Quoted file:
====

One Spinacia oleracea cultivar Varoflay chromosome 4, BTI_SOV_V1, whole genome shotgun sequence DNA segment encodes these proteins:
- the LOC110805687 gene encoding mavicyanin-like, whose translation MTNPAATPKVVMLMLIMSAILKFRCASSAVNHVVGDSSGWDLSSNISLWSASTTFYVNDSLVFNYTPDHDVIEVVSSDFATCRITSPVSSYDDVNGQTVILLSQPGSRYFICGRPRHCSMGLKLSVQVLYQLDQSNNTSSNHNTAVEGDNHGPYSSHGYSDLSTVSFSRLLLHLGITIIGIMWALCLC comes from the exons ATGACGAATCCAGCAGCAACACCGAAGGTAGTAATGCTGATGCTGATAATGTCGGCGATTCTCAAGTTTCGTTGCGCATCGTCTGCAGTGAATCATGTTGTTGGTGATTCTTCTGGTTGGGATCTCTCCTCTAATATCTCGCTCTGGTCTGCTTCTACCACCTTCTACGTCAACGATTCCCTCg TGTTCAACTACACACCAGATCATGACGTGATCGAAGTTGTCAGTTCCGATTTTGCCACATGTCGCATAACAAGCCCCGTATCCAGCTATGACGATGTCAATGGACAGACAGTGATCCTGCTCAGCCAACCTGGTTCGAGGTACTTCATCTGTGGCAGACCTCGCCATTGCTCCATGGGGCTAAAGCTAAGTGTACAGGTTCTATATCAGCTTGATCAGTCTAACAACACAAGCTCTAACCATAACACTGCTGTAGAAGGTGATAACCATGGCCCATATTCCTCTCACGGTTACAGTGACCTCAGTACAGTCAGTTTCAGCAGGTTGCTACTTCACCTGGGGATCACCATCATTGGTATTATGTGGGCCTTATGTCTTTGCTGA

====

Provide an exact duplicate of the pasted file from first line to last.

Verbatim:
One Spinacia oleracea cultivar Varoflay chromosome 4, BTI_SOV_V1, whole genome shotgun sequence DNA segment encodes these proteins:
- the LOC110805687 gene encoding mavicyanin-like, whose translation MTNPAATPKVVMLMLIMSAILKFRCASSAVNHVVGDSSGWDLSSNISLWSASTTFYVNDSLVFNYTPDHDVIEVVSSDFATCRITSPVSSYDDVNGQTVILLSQPGSRYFICGRPRHCSMGLKLSVQVLYQLDQSNNTSSNHNTAVEGDNHGPYSSHGYSDLSTVSFSRLLLHLGITIIGIMWALCLC comes from the exons ATGACGAATCCAGCAGCAACACCGAAGGTAGTAATGCTGATGCTGATAATGTCGGCGATTCTCAAGTTTCGTTGCGCATCGTCTGCAGTGAATCATGTTGTTGGTGATTCTTCTGGTTGGGATCTCTCCTCTAATATCTCGCTCTGGTCTGCTTCTACCACCTTCTACGTCAACGATTCCCTCg TGTTCAACTACACACCAGATCATGACGTGATCGAAGTTGTCAGTTCCGATTTTGCCACATGTCGCATAACAAGCCCCGTATCCAGCTATGACGATGTCAATGGACAGACAGTGATCCTGCTCAGCCAACCTGGTTCGAGGTACTTCATCTGTGGCAGACCTCGCCATTGCTCCATGGGGCTAAAGCTAAGTGTACAGGTTCTATATCAGCTTGATCAGTCTAACAACACAAGCTCTAACCATAACACTGCTGTAGAAGGTGATAACCATGGCCCATATTCCTCTCACGGTTACAGTGACCTCAGTACAGTCAGTTTCAGCAGGTTGCTACTTCACCTGGGGATCACCATCATTGGTATTATGTGGGCCTTATGTCTTTGCTGA